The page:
Culinary

Spring Produce Highlight

Apricots

Apricots are stone fruits, and the fresh variety are small and pale orange with a fuzzy exterior (like a peach). Although more accessible as the dried version, apricots are more special (and more delicious) when they’re fresh, and are generally in season between April – August. They are subtly sweet, and can sometimes even be a bit tart, like a plum. Fresh apricots can be eaten raw, but sometimes cooking them a bit helps to bring out the natural sugars of the fruit. Try slow roasting apricots (recipe below) to enjoy with seared chicken or pork, or even used to top some ice cream.

Slow roasted apricots:

Preheat oven to 375°F. Rinse apricots and slice in half, gently removing pit and any remaining stem pieces. Arrange the apricots cut-side up in a small baking dish (they should fit pretty snug). Drizzle apricots with honey, olive oil, and salt. Transfer baking dish to oven to roast for 15 minutes, then increase heat to 400°F. Remove baking dish from oven and stir apricots, then return to oven to finish roasting until caramelized and liquid is reduced to a saucy consistency, about 25-30 minutes more. Allow to cool before enjoying.

Asparagus

Fresh asparagus are a fairly common household vegetable, but the time when their flavor truly shines is March – June. Fresh asparagus should be bright green and firm with no signs of shriveling. The tips may have a purplish color, but they should be firm and tight, never mushy. The best way to prep asparagus for roasting, sautéing, or stir-frying is to trim and discard the woody bottoms. You could either use a knife to trim off and discard the bottom 1/4 of the asparagus; or, what the chefs at season prefer to do is bend the asparagus towards the bottom 1/4 and see where they naturally break off. You may be left with some uneven sizes, but we think it makes it look more natural (and you don’t have to dirty a knife or a cutting board!).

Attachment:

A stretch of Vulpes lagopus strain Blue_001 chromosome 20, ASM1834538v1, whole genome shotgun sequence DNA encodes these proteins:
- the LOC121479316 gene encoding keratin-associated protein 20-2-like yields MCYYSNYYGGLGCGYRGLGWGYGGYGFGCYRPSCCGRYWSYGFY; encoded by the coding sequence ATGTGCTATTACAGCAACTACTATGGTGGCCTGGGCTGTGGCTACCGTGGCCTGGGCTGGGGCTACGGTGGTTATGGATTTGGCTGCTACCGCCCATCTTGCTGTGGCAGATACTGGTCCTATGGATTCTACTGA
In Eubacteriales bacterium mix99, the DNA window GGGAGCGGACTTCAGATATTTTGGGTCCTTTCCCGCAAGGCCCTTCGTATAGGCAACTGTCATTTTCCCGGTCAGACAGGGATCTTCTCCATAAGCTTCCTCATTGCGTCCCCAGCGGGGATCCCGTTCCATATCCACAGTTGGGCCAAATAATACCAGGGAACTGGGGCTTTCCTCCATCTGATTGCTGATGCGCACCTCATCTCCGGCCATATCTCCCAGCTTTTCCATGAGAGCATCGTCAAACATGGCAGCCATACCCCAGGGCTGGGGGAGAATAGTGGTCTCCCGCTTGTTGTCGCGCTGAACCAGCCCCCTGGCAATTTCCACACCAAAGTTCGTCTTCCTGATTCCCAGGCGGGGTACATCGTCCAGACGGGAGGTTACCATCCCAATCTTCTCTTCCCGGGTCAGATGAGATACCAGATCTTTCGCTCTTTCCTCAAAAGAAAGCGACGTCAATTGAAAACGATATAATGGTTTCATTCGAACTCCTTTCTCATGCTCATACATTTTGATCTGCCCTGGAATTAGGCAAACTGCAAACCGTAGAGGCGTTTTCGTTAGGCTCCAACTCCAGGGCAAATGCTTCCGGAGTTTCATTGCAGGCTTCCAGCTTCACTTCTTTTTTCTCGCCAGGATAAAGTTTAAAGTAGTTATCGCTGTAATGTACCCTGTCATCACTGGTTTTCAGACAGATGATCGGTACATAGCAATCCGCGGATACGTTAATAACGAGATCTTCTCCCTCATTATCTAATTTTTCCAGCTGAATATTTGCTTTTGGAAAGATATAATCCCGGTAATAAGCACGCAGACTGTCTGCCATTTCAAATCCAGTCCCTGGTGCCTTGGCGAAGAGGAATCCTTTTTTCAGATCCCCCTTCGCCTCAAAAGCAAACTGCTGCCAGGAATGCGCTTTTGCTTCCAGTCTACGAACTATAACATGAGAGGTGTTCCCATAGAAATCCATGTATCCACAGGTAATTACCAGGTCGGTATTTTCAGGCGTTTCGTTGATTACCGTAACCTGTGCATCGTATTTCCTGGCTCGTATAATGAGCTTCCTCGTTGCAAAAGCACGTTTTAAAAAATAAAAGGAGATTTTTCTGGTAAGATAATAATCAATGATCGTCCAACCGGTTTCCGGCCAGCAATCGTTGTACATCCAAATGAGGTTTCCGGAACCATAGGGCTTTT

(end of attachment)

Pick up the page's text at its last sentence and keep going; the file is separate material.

Radishes

Radishes are available year-round, but similar to asparagus, they really shine in Springtime. Especially the smaller, less-bitter varieties. Radishes have a strong flavor (that isn’t for everyone), but they add a wonderful colorful crunch to salads and crudités. A fun trick to do with radishes is to slice them extremely thin and then immediately put the thin slices in a bowl of ice water. Let them sit in the water between 5-10 minutes. It will not only help to mellow the flavor of the radishes, but the shock of the cold water makes them curl up into little cups which makes it very pretty for garnishing.

Michelle Gilbert

Michelle leads culinary product development at Season, crafting and testing the recipes that clients prepare at home. Michelle has spent the past 7 years working in recipe development, with a focus on healthy and approachable meals for home chefs. She attended the French Culinary Institute where she was trained in classic French cuisine, and continues to apply those fundamentals to everyday cooking. Michelle’s favorite recipes are seasonal comfort food with a healthy twist.

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